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  • The Sao Francisco, which belongs to the inland plateau region, is the largest river of the eastern coast of Brazil and exists by virtue of climatic conditions wholly different from those of the coast where it enters the Atlantic. The tributaries of the lower half of this great river, which belong to the Atlantic coast region, are small and often dry, but the upper river where the rainfall is heavier and more regular receives several large affluents.
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  • Of the Bahia group, the Jequitinhonha, sometimes called the Belmonte on its lower course, is the longest and most important, rising near Serro in the state of Minas Geraes and flowing in a curving north-east direction for a distance of about 500 m., 84 of which are navigable inland from the sea.
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  • The coastal plain is also intersected by lagoons, lakes and inland channels formed by uplifted beaches.
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  • These inland channels often afford many miles of sheltered navigation.
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  • It covers the state of Piauhy and the western or inland parts of the states of Ceara, Rio Grande do Norte, Parahyba, Pernambuco and Bahia.
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  • Besides these, the flora of the Paraguay basin varies widely from that of the inland plateau, and that of the Brazilian Guiana region is essentially distinct from the Amazon.
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  • The coast and tide-water rivers are fringed with mangrove, and the sandy plain reaching back to the margin of the inland plateau is generally bare of vegetation, though the carnahuba palm (Copernicia cerifera) and some species of low-growing trees are to be found in many places.
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  • Further inland the higher country becomes more open and the forests are less luxuriant.
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  • Of the great inland region, which includes the arid campos of the north, the partially-wooded plateaus of Minas Geraes, Goyaz and Matto Grosso, the temperate highlands of the south, and the tropical lowlands of the Paraguay basin, no adequate description can be given without taking each section in detail, which can be done to better advantage in describing the individual states.
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  • India-rubber is derived principally from the Hevea guayanensis, sometimes called the Siphonia elastica, which is found on the Amazon and its tributaries as far inland as the foothills of the Andes.
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  • Modern explorations have shown that the unsettled inland regions of Brazil are populated by Indians only where the conditions are favourable.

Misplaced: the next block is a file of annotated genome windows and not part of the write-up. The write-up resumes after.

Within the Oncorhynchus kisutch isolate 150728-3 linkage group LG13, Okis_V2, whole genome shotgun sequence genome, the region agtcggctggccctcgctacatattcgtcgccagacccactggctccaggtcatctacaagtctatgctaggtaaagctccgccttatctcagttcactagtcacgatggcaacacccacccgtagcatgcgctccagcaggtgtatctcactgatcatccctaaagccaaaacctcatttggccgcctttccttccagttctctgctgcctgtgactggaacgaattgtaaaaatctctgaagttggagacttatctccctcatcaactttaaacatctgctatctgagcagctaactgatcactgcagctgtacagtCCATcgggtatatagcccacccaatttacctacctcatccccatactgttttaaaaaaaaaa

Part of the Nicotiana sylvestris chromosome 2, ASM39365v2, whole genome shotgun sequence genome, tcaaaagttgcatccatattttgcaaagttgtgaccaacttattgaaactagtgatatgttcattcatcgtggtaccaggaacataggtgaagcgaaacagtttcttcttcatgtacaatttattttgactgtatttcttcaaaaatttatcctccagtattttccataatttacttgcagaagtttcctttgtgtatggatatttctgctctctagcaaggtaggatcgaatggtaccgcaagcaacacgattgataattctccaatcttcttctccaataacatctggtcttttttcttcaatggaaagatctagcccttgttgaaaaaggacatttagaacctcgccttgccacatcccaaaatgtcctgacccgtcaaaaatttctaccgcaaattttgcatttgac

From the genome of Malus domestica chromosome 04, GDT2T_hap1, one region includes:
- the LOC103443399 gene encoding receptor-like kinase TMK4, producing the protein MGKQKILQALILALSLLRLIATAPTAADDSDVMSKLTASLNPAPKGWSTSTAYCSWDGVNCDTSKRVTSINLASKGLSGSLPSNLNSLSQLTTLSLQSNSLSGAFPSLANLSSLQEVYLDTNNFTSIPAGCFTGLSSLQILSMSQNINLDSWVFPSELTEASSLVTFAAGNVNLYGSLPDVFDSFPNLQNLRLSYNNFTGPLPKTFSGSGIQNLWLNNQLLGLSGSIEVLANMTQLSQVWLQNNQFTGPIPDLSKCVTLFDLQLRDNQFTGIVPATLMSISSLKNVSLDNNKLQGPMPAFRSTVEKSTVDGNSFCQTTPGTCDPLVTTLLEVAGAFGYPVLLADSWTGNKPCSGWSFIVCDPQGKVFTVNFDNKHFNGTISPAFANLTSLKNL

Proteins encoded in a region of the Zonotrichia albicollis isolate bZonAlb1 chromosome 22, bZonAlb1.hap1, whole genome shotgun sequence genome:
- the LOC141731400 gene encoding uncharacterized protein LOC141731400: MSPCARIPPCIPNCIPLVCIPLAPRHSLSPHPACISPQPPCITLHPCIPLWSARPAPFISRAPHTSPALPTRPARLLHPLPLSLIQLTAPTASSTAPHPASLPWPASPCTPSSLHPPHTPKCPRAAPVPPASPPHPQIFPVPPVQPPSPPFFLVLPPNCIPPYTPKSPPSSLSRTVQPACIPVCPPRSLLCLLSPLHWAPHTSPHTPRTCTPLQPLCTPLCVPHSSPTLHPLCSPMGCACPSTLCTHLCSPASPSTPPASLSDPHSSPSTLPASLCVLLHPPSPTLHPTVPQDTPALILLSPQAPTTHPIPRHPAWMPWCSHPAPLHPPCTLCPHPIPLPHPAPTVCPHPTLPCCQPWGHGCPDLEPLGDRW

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  • The immediate result of European colonization was the enslavement and extermination of the Indians along the coast and in all those favoured inland localities where the whites came into contact with them.
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  • But there is no record that the inland districts of western and north-western Brazil were treated in this manner, and their present population may be assumed to represent approximately what it was when the Europeans first came.
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  • The comparatively short lines extending inland from the ports of Sao Salvador (Bahia), Pernambuco, Maceio, Victoria and Paranagua serve only a narrow zone along the coast.
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  • An inland parcel post was in operation long before the overthrow of the monarchy, and a similar service with Portugal has been successfully maintained for a number of years, notwithstanding the difficulties interposed by customs regulations.
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  • The product of the elevated inland regions is good, but the costs of transportation and the small profits afforded have prevented its extensive cultivation, and it is imported from the La Plata republics for consumption along the coast.
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  • Inland, chiefly in early summer, a hot dry wind, often accompanied by a dust storm, blows from the north.
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  • Botanically, Natal is divided into three zones: (1) the coast belt, extending from the sea inland to heights of 1500 ft., and in some cases to 1800 and 2000 ft.; (2) the midland region, which rises to 4000 ft.; (3) the upper regions.
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  • Of palms there are two varieties, the ilala (Hyphaene crinita), found only by the sea shore and a mile or two inland, and the isundu (Phoenix reclinata), more widespread and found at heights up to 2000 ft.
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  • In none of the inland districts did the Asiatic inhabitants number 2000.
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  • During the formation of the Schlier the plain was covered by an inland sea or series of salt lakes, in which evaporation led to the concentration and finally to the deposition of the salts contained in the water.